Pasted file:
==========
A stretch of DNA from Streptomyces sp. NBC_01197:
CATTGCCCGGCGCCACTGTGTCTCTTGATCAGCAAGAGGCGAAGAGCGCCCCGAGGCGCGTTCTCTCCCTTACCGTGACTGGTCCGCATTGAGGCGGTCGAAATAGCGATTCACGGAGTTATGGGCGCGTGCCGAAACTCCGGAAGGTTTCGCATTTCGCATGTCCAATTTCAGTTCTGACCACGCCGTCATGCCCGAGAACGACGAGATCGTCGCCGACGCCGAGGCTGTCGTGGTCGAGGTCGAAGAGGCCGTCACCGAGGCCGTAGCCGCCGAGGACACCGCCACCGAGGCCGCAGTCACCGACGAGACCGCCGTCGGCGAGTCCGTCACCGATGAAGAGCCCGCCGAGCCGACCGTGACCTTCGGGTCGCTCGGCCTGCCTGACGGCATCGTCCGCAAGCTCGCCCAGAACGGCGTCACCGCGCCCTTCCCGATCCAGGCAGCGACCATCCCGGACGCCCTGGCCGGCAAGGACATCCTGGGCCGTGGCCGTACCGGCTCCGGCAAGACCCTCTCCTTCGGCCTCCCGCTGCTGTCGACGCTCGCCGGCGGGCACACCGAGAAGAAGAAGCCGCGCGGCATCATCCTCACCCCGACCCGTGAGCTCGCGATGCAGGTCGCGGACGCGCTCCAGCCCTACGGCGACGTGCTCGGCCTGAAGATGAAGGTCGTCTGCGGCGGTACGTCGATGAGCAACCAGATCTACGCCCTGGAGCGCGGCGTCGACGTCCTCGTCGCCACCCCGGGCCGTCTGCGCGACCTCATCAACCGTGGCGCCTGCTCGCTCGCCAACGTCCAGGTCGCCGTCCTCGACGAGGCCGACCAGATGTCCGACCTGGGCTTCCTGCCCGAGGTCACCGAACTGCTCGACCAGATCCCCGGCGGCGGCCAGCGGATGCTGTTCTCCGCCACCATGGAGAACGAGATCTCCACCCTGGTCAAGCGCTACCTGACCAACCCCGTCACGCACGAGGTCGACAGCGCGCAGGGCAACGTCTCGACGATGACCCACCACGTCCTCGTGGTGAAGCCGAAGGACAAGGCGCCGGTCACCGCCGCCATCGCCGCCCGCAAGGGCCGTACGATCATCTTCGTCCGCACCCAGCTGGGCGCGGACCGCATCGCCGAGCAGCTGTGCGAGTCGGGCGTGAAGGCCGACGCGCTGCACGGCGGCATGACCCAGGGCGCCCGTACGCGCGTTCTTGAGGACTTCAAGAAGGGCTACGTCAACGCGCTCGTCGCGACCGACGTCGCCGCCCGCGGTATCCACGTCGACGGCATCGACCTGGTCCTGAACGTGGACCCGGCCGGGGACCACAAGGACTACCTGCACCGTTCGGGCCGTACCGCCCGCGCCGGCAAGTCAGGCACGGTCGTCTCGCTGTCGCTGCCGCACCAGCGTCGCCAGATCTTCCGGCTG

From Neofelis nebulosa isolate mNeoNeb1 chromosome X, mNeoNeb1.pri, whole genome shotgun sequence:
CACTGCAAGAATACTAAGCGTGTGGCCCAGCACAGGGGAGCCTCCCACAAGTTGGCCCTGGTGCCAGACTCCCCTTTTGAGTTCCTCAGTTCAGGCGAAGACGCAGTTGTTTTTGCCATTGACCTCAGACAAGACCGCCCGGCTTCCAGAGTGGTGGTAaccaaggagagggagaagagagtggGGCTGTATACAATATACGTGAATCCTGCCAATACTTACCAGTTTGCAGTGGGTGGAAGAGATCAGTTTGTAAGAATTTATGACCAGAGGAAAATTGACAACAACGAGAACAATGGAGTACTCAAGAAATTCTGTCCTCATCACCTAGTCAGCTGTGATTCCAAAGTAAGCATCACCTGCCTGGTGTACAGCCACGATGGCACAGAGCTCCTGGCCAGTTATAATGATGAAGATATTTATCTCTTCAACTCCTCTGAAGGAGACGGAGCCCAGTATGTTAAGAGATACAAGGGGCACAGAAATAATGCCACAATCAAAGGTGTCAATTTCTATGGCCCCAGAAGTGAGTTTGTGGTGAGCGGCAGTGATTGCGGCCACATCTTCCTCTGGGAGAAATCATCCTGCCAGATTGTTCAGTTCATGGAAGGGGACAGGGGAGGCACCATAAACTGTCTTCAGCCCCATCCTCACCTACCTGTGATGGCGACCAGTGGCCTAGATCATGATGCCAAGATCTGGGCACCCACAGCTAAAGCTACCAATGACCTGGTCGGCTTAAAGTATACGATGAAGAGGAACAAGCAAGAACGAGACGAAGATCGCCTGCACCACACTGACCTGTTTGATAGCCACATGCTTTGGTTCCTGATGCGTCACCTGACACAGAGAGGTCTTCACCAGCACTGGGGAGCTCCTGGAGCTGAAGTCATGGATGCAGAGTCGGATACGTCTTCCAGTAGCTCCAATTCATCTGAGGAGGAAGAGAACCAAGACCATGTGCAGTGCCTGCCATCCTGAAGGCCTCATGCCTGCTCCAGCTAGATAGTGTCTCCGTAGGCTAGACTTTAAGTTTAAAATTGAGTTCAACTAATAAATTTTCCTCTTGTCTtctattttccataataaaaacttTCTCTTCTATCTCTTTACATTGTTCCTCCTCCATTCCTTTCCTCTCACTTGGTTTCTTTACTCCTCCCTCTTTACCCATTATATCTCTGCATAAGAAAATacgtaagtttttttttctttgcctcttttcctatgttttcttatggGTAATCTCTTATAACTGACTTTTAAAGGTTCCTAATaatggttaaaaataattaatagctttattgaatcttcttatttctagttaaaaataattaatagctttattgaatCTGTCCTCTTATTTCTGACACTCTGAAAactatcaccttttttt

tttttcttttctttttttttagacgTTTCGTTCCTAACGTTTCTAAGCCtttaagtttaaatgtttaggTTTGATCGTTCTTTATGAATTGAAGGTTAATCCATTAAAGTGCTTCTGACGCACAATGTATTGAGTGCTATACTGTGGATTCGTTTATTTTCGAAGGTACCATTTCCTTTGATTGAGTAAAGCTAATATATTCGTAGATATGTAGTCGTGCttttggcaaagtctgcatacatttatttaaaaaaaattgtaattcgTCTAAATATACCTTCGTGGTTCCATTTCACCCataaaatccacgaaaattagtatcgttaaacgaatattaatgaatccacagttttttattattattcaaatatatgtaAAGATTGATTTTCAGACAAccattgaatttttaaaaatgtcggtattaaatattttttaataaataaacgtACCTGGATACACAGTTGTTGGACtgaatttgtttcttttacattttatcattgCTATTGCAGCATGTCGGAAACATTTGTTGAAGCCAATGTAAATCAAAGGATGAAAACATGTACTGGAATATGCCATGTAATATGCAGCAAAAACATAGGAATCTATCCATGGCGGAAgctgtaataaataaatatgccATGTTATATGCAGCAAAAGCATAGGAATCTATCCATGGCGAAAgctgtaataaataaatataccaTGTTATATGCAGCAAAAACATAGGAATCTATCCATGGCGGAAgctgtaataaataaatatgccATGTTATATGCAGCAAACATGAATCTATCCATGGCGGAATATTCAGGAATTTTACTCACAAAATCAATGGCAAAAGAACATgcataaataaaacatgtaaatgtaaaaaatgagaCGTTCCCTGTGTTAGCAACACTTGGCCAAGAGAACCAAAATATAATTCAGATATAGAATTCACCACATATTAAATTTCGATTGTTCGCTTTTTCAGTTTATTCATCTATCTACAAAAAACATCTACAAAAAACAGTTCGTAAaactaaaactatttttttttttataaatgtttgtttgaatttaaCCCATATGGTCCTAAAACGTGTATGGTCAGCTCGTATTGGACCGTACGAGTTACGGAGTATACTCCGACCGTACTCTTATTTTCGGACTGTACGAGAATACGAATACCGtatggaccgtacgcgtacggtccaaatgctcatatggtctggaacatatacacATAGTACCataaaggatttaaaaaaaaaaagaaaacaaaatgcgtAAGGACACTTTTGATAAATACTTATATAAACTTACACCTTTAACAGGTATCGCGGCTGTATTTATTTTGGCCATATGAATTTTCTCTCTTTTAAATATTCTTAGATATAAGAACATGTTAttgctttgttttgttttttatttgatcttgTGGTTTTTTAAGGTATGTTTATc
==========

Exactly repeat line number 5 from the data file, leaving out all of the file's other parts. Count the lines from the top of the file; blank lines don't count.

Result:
tttttcttttctttttttttagacgTTTCGTTCCTAACGTTTCTAAGCCtttaagtttaaatgtttaggTTTGATCGTTCTTTATGAATTGAAGGTTAATCCATTAAAGTGCTTCTGACGCACAATGTATTGAGTGCTATACTGTGGATTCGTTTATTTTCGAAGGTACCATTTCCTTTGATTGAGTAAAGCTAATATATTCGTAGATATGTAGTCGTGCttttggcaaagtctgcatacatttatttaaaaaaaattgtaattcgTCTAAATATACCTTCGTGGTTCCATTTCACCCataaaatccacgaaaattagtatcgttaaacgaatattaatgaatccacagttttttattattattcaaatatatgtaAAGATTGATTTTCAGACAAccattgaatttttaaaaatgtcggtattaaatattttttaataaataaacgtACCTGGATACACAGTTGTTGGACtgaatttgtttcttttacattttatcattgCTATTGCAGCATGTCGGAAACATTTGTTGAAGCCAATGTAAATCAAAGGATGAAAACATGTACTGGAATATGCCATGTAATATGCAGCAAAAACATAGGAATCTATCCATGGCGGAAgctgtaataaataaatatgccATGTTATATGCAGCAAAAGCATAGGAATCTATCCATGGCGAAAgctgtaataaataaatataccaTGTTATATGCAGCAAAAACATAGGAATCTATCCATGGCGGAAgctgtaataaataaatatgccATGTTATATGCAGCAAACATGAATCTATCCATGGCGGAATATTCAGGAATTTTACTCACAAAATCAATGGCAAAAGAACATgcataaataaaacatgtaaatgtaaaaaatgagaCGTTCCCTGTGTTAGCAACACTTGGCCAAGAGAACCAAAATATAATTCAGATATAGAATTCACCACATATTAAATTTCGATTGTTCGCTTTTTCAGTTTATTCATCTATCTACAAAAAACATCTACAAAAAACAGTTCGTAAaactaaaactatttttttttttataaatgtttgtttgaatttaaCCCATATGGTCCTAAAACGTGTATGGTCAGCTCGTATTGGACCGTACGAGTTACGGAGTATACTCCGACCGTACTCTTATTTTCGGACTGTACGAGAATACGAATACCGtatggaccgtacgcgtacggtccaaatgctcatatggtctggaacatatacacATAGTACCataaaggatttaaaaaaaaaaagaaaacaaaatgcgtAAGGACACTTTTGATAAATACTTATATAAACTTACACCTTTAACAGGTATCGCGGCTGTATTTATTTTGGCCATATGAATTTTCTCTCTTTTAAATATTCTTAGATATAAGAACATGTTAttgctttgttttgttttttatttgatcttgTGGTTTTTTAAGGTATGTTTATc